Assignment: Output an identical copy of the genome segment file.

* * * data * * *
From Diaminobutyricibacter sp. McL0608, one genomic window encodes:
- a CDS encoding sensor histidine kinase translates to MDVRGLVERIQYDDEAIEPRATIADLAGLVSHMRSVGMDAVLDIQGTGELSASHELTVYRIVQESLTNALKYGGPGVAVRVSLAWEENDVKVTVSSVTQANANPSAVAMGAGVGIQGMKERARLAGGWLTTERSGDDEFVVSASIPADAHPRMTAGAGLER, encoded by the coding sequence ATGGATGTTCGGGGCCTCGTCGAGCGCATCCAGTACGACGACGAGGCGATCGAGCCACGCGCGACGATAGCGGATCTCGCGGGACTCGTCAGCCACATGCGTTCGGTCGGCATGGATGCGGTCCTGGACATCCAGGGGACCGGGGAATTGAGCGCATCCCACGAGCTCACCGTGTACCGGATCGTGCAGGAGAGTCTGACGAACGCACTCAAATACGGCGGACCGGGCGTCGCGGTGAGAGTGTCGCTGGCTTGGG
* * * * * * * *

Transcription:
From Diaminobutyricibacter sp. McL0608, one genomic window encodes:
- a CDS encoding sensor histidine kinase translates to MDVRGLVERIQYDDEAIEPRATIADLAGLVSHMRSVGMDAVLDIQGTGELSASHELTVYRIVQESLTNALKYGGPGVAVRVSLAWEENDVKVTVSSVTQANANPSAVAMGAGVGIQGMKERARLAGGWLTTERSGDDEFVVSASIPADAHPRMTAGAGLER, encoded by the coding sequence ATGGATGTTCGGGGCCTCGTCGAGCGCATCCAGTACGACGACGAGGCGATCGAGCCACGCGCGACGATAGCGGATCTCGCGGGACTCGTCAGCCACATGCGTTCGGTCGGCATGGATGCGGTCCTGGACATCCAGGGGACCGGGGAATTGAGCGCATCCCACGAGCTCACCGTGTACCGGATCGTGCAGGAGAGTCTGACGAACGCACTCAAATACGGCGGACCGGGCGTCGCGGTGAGAGTGTCGCTGGCTTGGG